Development of donor-specific antibodies (DSA) after renal transplantation is known to be associated with worse graft survival, yet determining which specificities in which recipients are the most deleterious remains under investigation. This study evaluated the relationship of the complement binding capacity of post-transplant de novo anti-human leukocyte antigen (HLA) antibodies with subsequent clinical outcome. Stored sera from 265 recipients previously identified as having de novo DSA were retested for DSA and their C3d binding capacity using Luminex-based solid-phase assays. Most recipients had anti-HLA class II-reactive DSA (class I = 12.5%, class II = 68.7%, class I and class II = 18.9%). The recipients that had C3d binding DSA (67.5%) had a significantly higher incidence of antibody-mediated rejection and any rejection. They also had significantly lower kidney survival, with the lowest survival in those that had both anti-HLA class I and class II C3d binding DSA. Concurrent biopsy comparison revealed a 96.2% positive predictive value and 47.4% negative predictive value for C4d peritubular capillary (Ptc) deposition. Anti-HLA class I and class II C3d binding DSA carried a twofold and 1.5-fold increased risk of kidney loss, respectively, in multivariate analysis.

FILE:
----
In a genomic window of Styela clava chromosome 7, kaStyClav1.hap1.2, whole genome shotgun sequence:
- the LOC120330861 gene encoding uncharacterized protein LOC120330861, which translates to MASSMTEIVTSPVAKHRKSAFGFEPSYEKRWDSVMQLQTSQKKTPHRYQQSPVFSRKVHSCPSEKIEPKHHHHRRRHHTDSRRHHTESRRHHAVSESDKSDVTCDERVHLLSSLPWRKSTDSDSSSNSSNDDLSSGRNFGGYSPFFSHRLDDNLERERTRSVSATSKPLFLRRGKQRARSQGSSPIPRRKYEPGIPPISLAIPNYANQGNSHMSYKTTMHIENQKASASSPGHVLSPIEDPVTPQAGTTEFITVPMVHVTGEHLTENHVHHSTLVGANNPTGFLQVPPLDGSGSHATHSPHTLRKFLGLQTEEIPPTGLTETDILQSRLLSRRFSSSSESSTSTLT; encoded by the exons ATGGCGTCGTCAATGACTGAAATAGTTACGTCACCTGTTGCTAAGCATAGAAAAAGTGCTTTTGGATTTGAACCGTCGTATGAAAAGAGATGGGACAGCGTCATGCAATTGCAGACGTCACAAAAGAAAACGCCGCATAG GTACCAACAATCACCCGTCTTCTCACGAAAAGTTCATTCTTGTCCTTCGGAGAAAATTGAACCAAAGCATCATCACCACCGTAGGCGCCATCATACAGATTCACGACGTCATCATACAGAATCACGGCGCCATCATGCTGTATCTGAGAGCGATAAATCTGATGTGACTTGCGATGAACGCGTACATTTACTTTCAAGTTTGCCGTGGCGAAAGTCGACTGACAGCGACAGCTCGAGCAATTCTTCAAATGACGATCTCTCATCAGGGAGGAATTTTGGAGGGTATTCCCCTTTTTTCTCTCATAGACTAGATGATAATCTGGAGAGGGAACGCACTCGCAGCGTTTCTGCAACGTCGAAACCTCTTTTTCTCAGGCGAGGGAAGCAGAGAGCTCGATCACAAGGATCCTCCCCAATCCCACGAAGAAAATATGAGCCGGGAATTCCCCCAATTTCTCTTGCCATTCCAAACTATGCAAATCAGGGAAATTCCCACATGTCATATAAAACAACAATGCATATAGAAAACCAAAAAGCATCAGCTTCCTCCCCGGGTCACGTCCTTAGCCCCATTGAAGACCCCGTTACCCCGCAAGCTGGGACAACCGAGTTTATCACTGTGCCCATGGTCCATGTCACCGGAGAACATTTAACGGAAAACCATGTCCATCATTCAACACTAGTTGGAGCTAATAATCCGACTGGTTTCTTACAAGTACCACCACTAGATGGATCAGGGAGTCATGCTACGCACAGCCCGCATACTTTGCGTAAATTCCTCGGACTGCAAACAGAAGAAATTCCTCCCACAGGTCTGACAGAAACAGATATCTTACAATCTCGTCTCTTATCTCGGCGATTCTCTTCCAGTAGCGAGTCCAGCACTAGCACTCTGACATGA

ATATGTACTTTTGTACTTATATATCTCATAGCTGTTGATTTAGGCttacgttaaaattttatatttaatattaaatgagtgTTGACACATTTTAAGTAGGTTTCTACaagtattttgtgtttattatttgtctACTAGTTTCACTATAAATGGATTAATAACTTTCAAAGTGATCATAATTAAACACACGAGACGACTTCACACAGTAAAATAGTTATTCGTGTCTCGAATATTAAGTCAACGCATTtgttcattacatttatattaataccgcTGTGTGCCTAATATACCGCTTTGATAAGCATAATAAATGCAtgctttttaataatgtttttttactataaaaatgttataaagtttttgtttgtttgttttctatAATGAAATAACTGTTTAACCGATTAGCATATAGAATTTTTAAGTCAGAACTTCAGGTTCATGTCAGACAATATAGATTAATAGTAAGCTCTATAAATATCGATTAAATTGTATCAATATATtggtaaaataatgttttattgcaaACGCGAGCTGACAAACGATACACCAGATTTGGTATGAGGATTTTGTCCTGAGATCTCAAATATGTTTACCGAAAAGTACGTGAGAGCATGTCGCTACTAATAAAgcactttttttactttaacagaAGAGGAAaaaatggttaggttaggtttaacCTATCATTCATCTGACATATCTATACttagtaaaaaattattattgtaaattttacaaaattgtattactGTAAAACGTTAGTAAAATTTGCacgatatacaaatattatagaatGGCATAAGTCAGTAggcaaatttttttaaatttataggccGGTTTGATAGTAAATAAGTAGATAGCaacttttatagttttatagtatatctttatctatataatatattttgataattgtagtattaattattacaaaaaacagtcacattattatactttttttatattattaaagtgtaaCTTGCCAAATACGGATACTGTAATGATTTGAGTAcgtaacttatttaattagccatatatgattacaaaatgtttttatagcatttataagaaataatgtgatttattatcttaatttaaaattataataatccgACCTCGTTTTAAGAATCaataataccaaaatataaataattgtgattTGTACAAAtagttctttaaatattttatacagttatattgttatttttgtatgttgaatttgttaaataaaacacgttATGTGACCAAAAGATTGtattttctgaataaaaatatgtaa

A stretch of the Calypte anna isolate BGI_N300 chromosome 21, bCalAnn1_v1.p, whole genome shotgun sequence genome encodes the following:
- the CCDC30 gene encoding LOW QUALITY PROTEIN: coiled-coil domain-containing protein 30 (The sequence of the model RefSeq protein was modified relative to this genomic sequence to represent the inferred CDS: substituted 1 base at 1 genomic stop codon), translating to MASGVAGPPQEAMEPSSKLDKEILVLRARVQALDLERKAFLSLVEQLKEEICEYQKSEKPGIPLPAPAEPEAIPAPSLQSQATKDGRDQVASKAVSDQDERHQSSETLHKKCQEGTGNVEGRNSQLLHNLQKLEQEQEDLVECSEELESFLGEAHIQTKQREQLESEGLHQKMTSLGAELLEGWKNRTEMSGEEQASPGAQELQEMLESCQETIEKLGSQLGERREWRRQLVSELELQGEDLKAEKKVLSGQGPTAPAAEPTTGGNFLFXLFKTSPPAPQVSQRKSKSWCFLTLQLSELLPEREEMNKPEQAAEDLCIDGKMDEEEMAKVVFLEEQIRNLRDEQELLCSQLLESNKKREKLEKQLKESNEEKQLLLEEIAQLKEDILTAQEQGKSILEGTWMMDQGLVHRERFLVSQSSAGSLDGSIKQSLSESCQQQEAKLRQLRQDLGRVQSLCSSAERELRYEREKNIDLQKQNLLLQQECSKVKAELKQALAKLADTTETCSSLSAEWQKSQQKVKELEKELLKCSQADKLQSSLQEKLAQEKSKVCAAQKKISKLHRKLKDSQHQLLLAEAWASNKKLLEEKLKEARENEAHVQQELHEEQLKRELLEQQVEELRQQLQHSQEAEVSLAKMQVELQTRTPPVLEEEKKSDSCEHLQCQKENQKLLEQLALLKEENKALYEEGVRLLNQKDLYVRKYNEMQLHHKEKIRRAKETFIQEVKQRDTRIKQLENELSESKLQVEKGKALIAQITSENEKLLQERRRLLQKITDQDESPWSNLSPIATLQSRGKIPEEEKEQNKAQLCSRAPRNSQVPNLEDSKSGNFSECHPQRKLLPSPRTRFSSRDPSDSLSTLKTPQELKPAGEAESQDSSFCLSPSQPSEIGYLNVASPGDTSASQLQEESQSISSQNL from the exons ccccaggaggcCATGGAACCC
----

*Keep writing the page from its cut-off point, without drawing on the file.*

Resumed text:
- antibody biology
- graft survival
- risk assessment/risk stratification
ASJC Scopus subject areas